I have a new analogy I’m using to describe Crypto, NFTs, and Web3.
Imagine the whole world runs on candles and gas lamps, and one day we hear that electricity is some big new thing and there are people coming to your town to “electrify” the neighborhood.
Lots of different contractors show up to your town to do the work. Some are excited but careful, and others just want to charge as much as possible, as quickly as possible, and they tend to do bad work.
The result is lots of people get scammed, and a lot of people lose their houses and even their lives due to fraud and foolishness.
What’s even worse, some of people who used the best installers still lost their homes to fires, just because electrification was so new.
What are the lessons here?
I think there are several, and I think they apply to Crypto/NFT/Web3.
Any time you have something dramatically new and different you have extreme risk if you get in early.
This usually brings a massive amount of hype along with it.
With that promise and hype you usually have two different types of people trying to take advantage of that: honest entrepreneurs, and fraudsters (and a whole range between them).
The trick to navigating this new thing, if you want to partake, is recognizing how much risk you’re willing to take on to get the potential benefit of this new thing, and doing your best to detect the difference between entrepreneur optimism vs. the scammers.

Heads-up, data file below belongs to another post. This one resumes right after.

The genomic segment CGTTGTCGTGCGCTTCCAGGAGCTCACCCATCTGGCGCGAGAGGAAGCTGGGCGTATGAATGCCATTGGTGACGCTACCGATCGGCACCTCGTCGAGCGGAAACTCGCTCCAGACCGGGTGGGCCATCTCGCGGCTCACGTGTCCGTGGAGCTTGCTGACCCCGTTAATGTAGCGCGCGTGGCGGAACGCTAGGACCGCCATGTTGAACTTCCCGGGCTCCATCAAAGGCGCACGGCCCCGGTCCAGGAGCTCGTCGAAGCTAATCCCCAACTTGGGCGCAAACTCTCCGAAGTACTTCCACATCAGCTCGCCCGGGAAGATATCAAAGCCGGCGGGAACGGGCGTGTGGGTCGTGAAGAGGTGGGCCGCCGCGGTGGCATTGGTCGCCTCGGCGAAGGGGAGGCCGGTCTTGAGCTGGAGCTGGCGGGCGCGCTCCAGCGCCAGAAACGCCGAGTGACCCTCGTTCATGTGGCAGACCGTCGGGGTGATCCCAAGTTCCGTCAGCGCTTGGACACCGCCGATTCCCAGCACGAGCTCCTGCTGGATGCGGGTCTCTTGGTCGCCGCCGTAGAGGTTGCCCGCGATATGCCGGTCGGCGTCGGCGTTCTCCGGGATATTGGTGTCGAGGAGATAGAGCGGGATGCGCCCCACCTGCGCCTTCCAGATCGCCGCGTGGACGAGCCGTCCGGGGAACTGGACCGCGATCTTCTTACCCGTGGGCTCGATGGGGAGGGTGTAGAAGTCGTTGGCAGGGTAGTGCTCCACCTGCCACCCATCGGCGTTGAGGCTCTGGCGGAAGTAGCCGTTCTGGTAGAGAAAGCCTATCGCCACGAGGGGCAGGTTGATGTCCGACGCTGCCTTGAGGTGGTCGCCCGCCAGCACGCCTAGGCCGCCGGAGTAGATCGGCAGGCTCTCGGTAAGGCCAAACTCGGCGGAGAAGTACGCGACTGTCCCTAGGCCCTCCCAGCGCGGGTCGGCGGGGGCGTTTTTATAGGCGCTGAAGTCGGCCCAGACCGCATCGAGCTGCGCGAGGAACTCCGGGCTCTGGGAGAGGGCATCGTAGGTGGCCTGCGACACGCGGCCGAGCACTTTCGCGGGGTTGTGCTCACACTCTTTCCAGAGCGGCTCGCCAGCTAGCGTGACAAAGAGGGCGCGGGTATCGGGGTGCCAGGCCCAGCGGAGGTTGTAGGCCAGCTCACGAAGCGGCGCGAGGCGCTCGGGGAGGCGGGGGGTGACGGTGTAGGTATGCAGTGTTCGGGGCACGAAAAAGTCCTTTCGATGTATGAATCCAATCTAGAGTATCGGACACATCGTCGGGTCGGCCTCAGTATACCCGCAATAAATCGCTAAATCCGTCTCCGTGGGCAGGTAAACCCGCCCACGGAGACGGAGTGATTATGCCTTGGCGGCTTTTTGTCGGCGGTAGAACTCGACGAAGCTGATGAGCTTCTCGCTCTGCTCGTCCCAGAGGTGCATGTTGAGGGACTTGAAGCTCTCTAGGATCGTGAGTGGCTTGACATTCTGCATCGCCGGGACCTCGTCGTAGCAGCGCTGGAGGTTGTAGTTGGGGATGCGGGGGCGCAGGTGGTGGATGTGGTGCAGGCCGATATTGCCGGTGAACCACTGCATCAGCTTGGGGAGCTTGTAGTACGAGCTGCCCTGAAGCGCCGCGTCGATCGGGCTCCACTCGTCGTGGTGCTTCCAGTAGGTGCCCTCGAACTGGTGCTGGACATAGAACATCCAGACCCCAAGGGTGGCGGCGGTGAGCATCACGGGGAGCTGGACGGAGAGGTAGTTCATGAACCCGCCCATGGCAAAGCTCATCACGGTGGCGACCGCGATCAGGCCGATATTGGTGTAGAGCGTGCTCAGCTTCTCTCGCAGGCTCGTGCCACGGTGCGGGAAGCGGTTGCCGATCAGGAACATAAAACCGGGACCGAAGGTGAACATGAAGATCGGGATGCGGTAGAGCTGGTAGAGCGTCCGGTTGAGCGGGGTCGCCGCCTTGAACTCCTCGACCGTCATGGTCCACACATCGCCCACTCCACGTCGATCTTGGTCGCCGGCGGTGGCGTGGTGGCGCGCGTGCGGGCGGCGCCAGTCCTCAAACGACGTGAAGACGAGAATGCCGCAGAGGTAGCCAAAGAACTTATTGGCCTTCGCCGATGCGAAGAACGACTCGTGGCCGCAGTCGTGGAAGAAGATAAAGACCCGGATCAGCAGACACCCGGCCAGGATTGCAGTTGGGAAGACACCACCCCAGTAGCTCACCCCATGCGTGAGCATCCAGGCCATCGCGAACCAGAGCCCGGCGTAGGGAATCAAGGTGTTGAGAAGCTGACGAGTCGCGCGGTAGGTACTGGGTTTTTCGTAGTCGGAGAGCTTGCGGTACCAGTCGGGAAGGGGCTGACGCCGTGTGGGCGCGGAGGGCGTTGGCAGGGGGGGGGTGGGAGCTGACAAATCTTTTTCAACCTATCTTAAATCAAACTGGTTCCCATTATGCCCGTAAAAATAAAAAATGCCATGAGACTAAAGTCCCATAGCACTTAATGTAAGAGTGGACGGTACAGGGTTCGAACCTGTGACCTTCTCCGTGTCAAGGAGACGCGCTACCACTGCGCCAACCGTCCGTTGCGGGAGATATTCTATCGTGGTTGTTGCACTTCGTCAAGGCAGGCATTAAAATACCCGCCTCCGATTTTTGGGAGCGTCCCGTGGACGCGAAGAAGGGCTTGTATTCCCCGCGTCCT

Finally, even if the thing is real and worth the hype, you can still get hurt by taking a good-faith risk with an honest entrepreneur.
This is Crypto/NFT/Web3 to me, although we don’t actually know yet if it’s electricity or not.
Putting that aside, the point is that the presence of scammers doesn’t mean a new thing is rotten. Scammers come to electricity the same way they come for snake oil. They’re drawn to hype regardless of merit.
And even assuming all this is the next version of the internet, it doesn’t mean it’s safe to invest in it. Investments aren’t usually in the thing itself, but rather one specific articulation of that thing, which is a guess upon a guess.
TL;DR: Don’t over-rotate on any of this, and don’t ignore it. My advice is to watch optimistically and cautiously. It might be nothing and it might be the internet in 1995.